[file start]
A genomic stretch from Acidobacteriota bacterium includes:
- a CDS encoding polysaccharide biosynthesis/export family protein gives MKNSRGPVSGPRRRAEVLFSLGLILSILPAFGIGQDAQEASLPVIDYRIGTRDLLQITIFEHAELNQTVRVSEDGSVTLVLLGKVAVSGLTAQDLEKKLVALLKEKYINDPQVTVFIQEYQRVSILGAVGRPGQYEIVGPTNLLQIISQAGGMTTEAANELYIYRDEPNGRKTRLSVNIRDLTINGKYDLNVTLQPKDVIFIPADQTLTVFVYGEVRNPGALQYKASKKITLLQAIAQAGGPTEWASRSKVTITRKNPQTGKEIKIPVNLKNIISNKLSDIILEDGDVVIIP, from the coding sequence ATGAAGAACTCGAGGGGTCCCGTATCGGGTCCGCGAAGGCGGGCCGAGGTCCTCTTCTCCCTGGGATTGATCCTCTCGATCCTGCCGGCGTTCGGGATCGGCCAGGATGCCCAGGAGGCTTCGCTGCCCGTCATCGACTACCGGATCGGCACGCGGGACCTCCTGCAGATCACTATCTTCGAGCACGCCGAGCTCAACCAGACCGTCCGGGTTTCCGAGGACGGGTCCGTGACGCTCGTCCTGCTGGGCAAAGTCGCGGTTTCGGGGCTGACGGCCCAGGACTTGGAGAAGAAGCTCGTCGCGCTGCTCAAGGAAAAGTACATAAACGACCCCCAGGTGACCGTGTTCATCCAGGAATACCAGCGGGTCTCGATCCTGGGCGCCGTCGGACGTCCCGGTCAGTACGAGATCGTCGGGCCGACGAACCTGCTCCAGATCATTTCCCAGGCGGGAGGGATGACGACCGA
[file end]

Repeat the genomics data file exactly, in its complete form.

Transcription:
A genomic stretch from Acidobacteriota bacterium includes:
- a CDS encoding polysaccharide biosynthesis/export family protein gives MKNSRGPVSGPRRRAEVLFSLGLILSILPAFGIGQDAQEASLPVIDYRIGTRDLLQITIFEHAELNQTVRVSEDGSVTLVLLGKVAVSGLTAQDLEKKLVALLKEKYINDPQVTVFIQEYQRVSILGAVGRPGQYEIVGPTNLLQIISQAGGMTTEAANELYIYRDEPNGRKTRLSVNIRDLTINGKYDLNVTLQPKDVIFIPADQTLTVFVYGEVRNPGALQYKASKKITLLQAIAQAGGPTEWASRSKVTITRKNPQTGKEIKIPVNLKNIISNKLSDIILEDGDVVIIP, from the coding sequence ATGAAGAACTCGAGGGGTCCCGTATCGGGTCCGCGAAGGCGGGCCGAGGTCCTCTTCTCCCTGGGATTGATCCTCTCGATCCTGCCGGCGTTCGGGATCGGCCAGGATGCCCAGGAGGCTTCGCTGCCCGTCATCGACTACCGGATCGGCACGCGGGACCTCCTGCAGATCACTATCTTCGAGCACGCCGAGCTCAACCAGACCGTCCGGGTTTCCGAGGACGGGTCCGTGACGCTCGTCCTGCTGGGCAAAGTCGCGGTTTCGGGGCTGACGGCCCAGGACTTGGAGAAGAAGCTCGTCGCGCTGCTCAAGGAAAAGTACATAAACGACCCCCAGGTGACCGTGTTCATCCAGGAATACCAGCGGGTCTCGATCCTGGGCGCCGTCGGACGTCCCGGTCAGTACGAGATCGTCGGGCCGACGAACCTGCTCCAGATCATTTCCCAGGCGGGAGGGATGACGACCGA